The Unbanked Are Better Paid than You May Think

Surprising Facts Emerge

My recent article “Report: Consumers Want to Switch Banks But Won’t” highlighted the phenomenon of the unbanked and underbanked.

A new report on the U.S. unbanked population, released last week by consultancy firm Javelin Strategy and Research, recently highlighted by UniBul Credit Card Blog adds to our general understanding of this segment.

According to UniBul, a Federal Reserve survey from earlier this year already indicated  that being unbanked is more often a matter of personal choice than one of forced necessity.  And the average income statistic in the Javelin survey, highlighted in American Banker interview with Javelin executive Mary Monahan, confirms this.

Defining Unbanked vs. Underbanked Consumers

Javelin defines the underbanked as “those without a checking account and often without a primary financial institution relationship,” but they may have a prepaid card. One limitation of this definition is that it doesn’t make the important distinction between prepaid and traditional credit cards.

The Federal Reserve’s definition is that:

  • Unbanked are consumers without a “checking, savings, or money market account.”
  • Underbanked are consumers who have one of these accounts, but who also use an “alternative financial service” including prepaid cards.

So Javelin’s underbanked are, in fact, the Federal Reserve’s unbanked. Even so, the statistics are surprising.

Results: Underbanked Not Hiding Under A Rock

Javelin surveyed consumers with mobile phones. Since 88% of Americans are cell phone users and the remaining 12% are predominantly older people, the surveyed as a group should be a fairly representative of the working-age population as a whole.

The Javelin Survey findings:

  • 15% of the adult American population are not using any form of a traditional banking service.
  • $52,000 is the income of the average American underbanked consumer, as of June 2011.
  • $73,000 is the average for all of the surveyed consumers.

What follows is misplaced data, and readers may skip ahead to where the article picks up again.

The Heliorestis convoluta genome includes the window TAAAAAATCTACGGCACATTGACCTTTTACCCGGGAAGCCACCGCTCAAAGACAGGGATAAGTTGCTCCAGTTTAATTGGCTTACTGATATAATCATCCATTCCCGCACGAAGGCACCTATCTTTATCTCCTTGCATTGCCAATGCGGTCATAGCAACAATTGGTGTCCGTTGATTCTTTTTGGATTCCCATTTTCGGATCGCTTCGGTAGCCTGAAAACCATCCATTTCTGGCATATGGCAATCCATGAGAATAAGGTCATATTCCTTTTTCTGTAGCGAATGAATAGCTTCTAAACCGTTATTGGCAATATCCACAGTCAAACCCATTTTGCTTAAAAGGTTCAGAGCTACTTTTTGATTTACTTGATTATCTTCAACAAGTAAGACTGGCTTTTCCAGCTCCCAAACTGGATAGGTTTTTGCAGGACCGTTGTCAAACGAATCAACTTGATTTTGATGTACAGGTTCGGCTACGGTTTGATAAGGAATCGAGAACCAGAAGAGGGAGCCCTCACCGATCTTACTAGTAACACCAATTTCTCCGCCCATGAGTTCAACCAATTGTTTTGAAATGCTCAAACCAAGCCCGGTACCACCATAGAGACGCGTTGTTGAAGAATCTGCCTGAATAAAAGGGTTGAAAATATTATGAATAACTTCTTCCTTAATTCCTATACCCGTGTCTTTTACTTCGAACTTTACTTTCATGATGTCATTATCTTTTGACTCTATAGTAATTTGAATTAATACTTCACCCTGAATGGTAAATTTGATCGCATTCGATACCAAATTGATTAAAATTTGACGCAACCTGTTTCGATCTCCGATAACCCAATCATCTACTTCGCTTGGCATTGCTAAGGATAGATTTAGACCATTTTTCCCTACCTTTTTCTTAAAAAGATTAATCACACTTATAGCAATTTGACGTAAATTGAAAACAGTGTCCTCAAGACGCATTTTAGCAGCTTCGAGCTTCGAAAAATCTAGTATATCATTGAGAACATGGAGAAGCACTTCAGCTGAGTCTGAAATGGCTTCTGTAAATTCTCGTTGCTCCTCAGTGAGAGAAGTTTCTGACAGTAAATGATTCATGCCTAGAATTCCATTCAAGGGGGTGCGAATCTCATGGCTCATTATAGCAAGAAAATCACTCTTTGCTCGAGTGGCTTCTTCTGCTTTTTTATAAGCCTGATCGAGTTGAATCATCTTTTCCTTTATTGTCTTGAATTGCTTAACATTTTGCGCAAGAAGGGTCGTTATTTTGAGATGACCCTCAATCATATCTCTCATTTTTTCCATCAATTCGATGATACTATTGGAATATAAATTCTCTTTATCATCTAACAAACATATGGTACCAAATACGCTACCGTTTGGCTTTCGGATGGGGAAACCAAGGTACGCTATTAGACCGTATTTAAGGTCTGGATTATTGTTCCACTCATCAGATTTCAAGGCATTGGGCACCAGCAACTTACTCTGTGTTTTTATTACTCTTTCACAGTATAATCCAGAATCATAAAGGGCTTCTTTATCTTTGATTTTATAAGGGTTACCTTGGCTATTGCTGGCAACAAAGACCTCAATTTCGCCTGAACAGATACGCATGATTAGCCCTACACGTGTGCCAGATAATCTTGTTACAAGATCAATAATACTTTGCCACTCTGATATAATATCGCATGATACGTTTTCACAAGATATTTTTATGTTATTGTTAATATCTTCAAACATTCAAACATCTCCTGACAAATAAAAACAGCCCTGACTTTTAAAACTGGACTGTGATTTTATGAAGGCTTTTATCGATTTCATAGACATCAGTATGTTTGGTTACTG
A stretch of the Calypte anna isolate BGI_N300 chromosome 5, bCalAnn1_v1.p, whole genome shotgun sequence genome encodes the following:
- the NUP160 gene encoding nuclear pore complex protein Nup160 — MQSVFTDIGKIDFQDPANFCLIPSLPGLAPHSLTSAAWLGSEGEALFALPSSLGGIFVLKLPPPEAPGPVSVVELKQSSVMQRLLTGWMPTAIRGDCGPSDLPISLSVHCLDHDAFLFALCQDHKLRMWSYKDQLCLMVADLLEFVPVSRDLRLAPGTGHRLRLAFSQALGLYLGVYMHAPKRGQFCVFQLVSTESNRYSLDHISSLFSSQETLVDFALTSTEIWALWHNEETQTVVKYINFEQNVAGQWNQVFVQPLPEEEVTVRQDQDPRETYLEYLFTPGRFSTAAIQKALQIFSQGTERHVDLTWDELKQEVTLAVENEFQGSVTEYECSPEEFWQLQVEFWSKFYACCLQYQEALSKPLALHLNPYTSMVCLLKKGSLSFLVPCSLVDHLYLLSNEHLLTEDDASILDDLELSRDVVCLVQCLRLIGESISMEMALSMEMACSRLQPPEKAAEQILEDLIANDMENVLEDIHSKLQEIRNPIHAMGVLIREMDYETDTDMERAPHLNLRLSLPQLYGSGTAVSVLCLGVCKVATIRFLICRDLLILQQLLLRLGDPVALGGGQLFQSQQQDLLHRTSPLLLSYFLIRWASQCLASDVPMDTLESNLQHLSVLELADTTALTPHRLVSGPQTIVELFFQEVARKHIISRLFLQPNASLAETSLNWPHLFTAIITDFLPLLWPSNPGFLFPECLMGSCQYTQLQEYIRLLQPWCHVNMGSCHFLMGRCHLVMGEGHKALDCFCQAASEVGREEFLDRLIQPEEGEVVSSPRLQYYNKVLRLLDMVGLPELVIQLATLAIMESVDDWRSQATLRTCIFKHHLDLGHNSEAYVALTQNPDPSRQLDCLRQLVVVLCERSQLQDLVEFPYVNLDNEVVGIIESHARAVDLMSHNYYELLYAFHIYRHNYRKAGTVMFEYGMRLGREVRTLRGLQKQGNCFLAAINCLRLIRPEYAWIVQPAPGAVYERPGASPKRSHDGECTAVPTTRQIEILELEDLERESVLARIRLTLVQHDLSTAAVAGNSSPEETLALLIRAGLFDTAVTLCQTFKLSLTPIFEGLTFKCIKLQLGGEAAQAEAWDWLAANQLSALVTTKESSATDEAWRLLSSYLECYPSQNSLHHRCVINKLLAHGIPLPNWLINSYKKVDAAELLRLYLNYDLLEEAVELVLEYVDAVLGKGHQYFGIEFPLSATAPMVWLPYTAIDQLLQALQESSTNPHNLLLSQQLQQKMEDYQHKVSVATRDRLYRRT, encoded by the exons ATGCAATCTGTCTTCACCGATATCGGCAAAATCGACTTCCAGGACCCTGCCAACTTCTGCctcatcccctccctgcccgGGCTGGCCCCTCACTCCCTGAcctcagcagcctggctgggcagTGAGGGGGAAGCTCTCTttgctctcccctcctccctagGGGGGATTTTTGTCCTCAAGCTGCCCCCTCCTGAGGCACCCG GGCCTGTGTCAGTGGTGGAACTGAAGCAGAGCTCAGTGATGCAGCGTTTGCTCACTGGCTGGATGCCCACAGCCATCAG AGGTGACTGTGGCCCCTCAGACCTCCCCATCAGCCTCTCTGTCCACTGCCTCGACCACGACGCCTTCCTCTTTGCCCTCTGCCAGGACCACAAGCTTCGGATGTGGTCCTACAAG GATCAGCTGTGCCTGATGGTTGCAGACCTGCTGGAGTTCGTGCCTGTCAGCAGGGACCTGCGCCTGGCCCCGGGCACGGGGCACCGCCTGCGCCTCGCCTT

Federal Reserve survey findings:

  • Only 10% of underbanked and unbanked consumers found themselves in this situation because no bank would give them an account.
  • The top personal reason (24%) was “I don’t like dealing with banks.”

Other Javelin stats:

  • 12% of the underbanked are unemployed, vs. 8% percent for the entire population.
  • Immigrants are much more likely to be underbanked than residents.
  • Underbanked consumers are twice as likely to send wire transfers as all consumers.
  • Underbanked consumers are three times as likely use remittances.
  • 60% of underbanked consumers have access to computers, and 34% use broadband vs. 72% percent and 59% for the general population.


To put these numbers in perspective, the high income of the unbanked is an unexpectedly high number – especially since 36% are 18 to 24 years old, which means that they are either still in college or at the very beginning of their professional careers with either no income or lower income than older work colleagues. income.

For the underbanked, now is a better time than ever to be using prepaid cards and other alternative payment services as new technologies and regulatory realities are making them both more easily accessible and cheaper than ever before.

Case Study: Serving the Unbanked Consumer

Being “unbanked” has its perils. Homes that have no way to hide their assets securely are targets for theft or con men and day laborers are prey for gangs. They make their money on the job site and have to carry it around. Now mobile banking solutions can allow them to deposit and transfer the cash to their loved ones regularly with more security.

One such initiative is the partnership of GSMA and The Bill & Melinda Gates Foundation to expand availability of financial services through mobile phones:

The GSMA, which represents the interests of the worldwide mobile communications industry, and the Bill & Melinda Gates Foundation today announced an innovative programme that will expand the availability of financial services to millions of people in the developing world through mobile phones. The Mobile Money for the Unbanked (MMU) programme, supported by a US$12.5 million grant from the foundation, will work with mobile operators, banks, microfinance institutions, government and development organizations to encourage the expansion of reliable, affordable mobile financial services to the unbanked.

Snap! principle of unbanked/underbanked consumers:

While traditional banking services are likely to remain popular, the unbanked/underbanked population remains an important prospective market.